1) For this one, you’ll need a doorway…shocker, I know. 

2) With your arms at your side, place your palms on either side of the doorway. 

3) As you do this, step forward slightly, leaning forward with your chest. 

4) You’ll feel a good stretch here in your shoulder blades. 

5) Hold for 30 seconds. Then repeat as needed. 

Levator Scapulae Pain Relief Stretch #8: Chest Stretch 

1) Clasp your hands together behind your back. 

2) Now, shrug your shoulders up while also arching your chest

3) Hold this stretch for 20-30 seconds.

4) Repeat as needed. 

Levator Scapulae Pain: Massage 

levator scapulae pain


Stretching muscles is almost ALWAYS the first step. Stretching a tight muscle is like trying to stretch a frozen bungee cord. It doesn't work. 

So now that you know how to treat/relieve levator scapulae pain with these 8 stretches–it’s time to massage the muscle. 

As you know, to find your levator scapulae: 

1) Bring your opposite arm in front of your body and over your shoulder. 

2) Now, use your fingers to find the top edge of your shoulder blade. 

3) If your levator scapulae are in pain, you’ll 100% feel tightness and soreness in that trigger point the more you press in with your fingers. 

4) You might even feel a headache start to happen because of the connection to your head and eyes.

Now that you know how to locate your levator scapulae, here is a levator scapulae self-massage you can try today 

Levator Scapulae Pain Massage Level 1: Once you locate your levator scapulae with your fingers, massage the area lightly by moving your fingers back and forth in semi-circular motions. 

Levator Scapulae Pain Massage Level 2: From here, go back into Stretch #1: The Head Turn. By turning your head to the opposite side while massaging your levator scapulae, you’ll add that extra stretch into your massage. 

Levator Scapulae Pain Massage Level 3: Going back now to Level 1, use your fingers to hold down the muscle as you lift the shoulder and hold for a few repetitions.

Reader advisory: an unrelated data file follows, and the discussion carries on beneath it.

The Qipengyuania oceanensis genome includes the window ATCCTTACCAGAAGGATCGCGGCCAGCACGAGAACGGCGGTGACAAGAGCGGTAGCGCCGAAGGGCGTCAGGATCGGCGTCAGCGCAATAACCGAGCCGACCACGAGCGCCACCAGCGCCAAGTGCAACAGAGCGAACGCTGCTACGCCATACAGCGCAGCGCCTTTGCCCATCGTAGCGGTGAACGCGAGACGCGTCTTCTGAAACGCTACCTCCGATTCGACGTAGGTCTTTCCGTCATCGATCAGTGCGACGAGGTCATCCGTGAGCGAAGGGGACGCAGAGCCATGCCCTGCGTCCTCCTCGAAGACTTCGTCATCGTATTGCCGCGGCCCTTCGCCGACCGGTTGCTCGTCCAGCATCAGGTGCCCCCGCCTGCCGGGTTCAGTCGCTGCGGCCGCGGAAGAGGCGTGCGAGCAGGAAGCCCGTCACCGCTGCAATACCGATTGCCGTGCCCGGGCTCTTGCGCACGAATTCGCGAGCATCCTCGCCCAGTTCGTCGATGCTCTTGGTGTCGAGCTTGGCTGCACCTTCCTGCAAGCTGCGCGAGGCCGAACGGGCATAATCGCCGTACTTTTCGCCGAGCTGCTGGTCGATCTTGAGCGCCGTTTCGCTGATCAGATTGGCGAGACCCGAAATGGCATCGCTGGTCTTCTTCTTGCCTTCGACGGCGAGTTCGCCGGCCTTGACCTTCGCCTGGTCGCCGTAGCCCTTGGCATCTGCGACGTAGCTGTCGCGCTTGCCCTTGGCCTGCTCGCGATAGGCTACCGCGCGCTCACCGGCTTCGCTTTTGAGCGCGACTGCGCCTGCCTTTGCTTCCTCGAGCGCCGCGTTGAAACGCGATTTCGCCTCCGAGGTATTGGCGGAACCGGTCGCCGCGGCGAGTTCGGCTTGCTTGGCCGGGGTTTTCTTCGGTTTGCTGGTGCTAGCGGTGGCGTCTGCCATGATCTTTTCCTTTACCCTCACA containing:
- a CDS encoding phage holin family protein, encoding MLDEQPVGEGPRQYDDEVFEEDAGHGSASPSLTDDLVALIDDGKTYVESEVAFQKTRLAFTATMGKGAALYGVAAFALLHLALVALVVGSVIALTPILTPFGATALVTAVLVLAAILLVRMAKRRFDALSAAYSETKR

Levator Scapulae Anatomy & Function 

Raise the Shoulder Blades 

What does the word “levator” sound like? 

If you’re thinking elevator, then you’re not too far off. 

The word “levator” literally means to raise. And the word “scapulae” refers to the shoulder blades. [1] 

As the name implies, the levator scapulae raise the shoulder blades

This muscle connects the shoulder blade to the neck–beginning at the neck, running down both sides of it, and then connecting to the respective shoulder blades. 

One muscle that is super close in proximity is the upper trapezius–which overlays the levator scapulae, and the levator scapulae work together with the trapezius and the rhomboid muscle to help raise those shoulder blades. [1] 

Any time you shrug or lift your shoulders to your ears, your levator scapulae get involved–helping your shoulder blades “elevate.” 

Lateral Flexion of the Neck 

This means using your neck any time you bend your head to the side. For this motion, your levator scapulae help the process along. 

Upward Scapular Rotation 

When you raise both of your arms up at the same time, your shoulder blades actually turn inward from the top, and sure enough, it’s those levator scapulae that help this happen! 

Same-Side Rotation

Turn your head to one side, and this is same-side rotation. The levator scapulae help you any time you turn to the side to look at something. 

How to Know if You Have Levator Scapulae Pain

Now that we know the function of this muscle, the tell-tale signs of levator scapulae pain will make even more sense. 

Most likely, if you have levator scapulae pain, you’ll notice any of the following symptoms: 

- Pain in your neck–especially in the sides of your neck  

- Pain in your shoulder blades–especially at the top of your shoulder blades

- Stiffness in your neck

- Soreness in your neck when you touch the muscle 

- Headaches 

- Limited range of motion in your neck and shoulder blades–especially pain while rotating your head or lifting your neck up while lying down


Levator Scapulae Pain Causes

Probably your next question, then, is: “Why do I have levator scapulae pain in the first place?!”